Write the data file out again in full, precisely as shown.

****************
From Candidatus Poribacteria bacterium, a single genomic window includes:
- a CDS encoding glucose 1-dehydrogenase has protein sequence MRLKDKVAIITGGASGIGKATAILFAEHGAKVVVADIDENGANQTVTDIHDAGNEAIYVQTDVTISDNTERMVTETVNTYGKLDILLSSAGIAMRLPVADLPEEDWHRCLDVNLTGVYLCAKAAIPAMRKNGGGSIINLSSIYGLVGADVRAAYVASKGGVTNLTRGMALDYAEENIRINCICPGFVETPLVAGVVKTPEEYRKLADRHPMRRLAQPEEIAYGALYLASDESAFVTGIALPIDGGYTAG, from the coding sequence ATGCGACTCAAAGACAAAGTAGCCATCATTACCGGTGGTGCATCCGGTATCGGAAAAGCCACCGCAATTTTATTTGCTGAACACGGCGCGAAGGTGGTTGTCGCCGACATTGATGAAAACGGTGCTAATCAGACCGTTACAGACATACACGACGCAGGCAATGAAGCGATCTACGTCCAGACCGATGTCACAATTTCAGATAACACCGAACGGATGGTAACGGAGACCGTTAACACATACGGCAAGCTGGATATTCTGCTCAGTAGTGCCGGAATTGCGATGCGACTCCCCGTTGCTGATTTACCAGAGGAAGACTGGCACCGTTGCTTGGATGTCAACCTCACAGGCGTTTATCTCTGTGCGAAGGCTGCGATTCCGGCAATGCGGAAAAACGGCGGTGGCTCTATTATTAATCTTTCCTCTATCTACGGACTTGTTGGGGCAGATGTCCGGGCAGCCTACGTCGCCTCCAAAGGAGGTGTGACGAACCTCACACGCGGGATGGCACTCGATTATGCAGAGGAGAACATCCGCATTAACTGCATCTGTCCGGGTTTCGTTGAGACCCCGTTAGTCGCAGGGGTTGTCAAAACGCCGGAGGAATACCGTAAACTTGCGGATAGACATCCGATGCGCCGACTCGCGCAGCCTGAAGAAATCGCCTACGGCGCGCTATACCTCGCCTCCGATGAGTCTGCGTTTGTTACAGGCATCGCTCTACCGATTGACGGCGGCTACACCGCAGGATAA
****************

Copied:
From Candidatus Poribacteria bacterium, a single genomic window includes:
- a CDS encoding glucose 1-dehydrogenase has protein sequence MRLKDKVAIITGGASGIGKATAILFAEHGAKVVVADIDENGANQTVTDIHDAGNEAIYVQTDVTISDNTERMVTETVNTYGKLDILLSSAGIAMRLPVADLPEEDWHRCLDVNLTGVYLCAKAAIPAMRKNGGGSIINLSSIYGLVGADVRAAYVASKGGVTNLTRGMALDYAEENIRINCICPGFVETPLVAGVVKTPEEYRKLADRHPMRRLAQPEEIAYGALYLASDESAFVTGIALPIDGGYTAG, from the coding sequence ATGCGACTCAAAGACAAAGTAGCCATCATTACCGGTGGTGCATCCGGTATCGGAAAAGCCACCGCAATTTTATTTGCTGAACACGGCGCGAAGGTGGTTGTCGCCGACATTGATGAAAACGGTGCTAATCAGACCGTTACAGACATACACGACGCAGGCAATGAAGCGATCTACGTCCAGACCGATGTCACAATTTCAGATAACACCGAACGGATGGTAACGGAGACCGTTAACACATACGGCAAGCTGGATATTCTGCTCAGTAGTGCCGGAATTGCGATGCGACTCCCCGTTGCTGATTTACCAGAGGAAGACTGGCACCGTTGCTTGGATGTCAACCTCACAGGCGTTTATCTCTGTGCGAAGGCTGCGATTCCGGCAATGCGGAAAAACGGCGGTGGCTCTATTATTAATCTTTCCTCTATCTACGGACTTGTTGGGGCAGATGTCCGGGCAGCCTACGTCGCCTCCAAAGGAGGTGTGACGAACCTCACACGCGGGATGGCACTCGATTATGCAGAGGAGAACATCCGCATTAACTGCATCTGTCCGGGTTTCGTTGAGACCCCGTTAGTCGCAGGGGTTGTCAAAACGCCGGAGGAATACCGTAAACTTGCGGATAGACATCCGATGCGCCGACTCGCGCAGCCTGAAGAAATCGCCTACGGCGCGCTATACCTCGCCTCCGATGAGTCTGCGTTTGTTACAGGCATCGCTCTACCGATTGACGGCGGCTACACCGCAGGATAA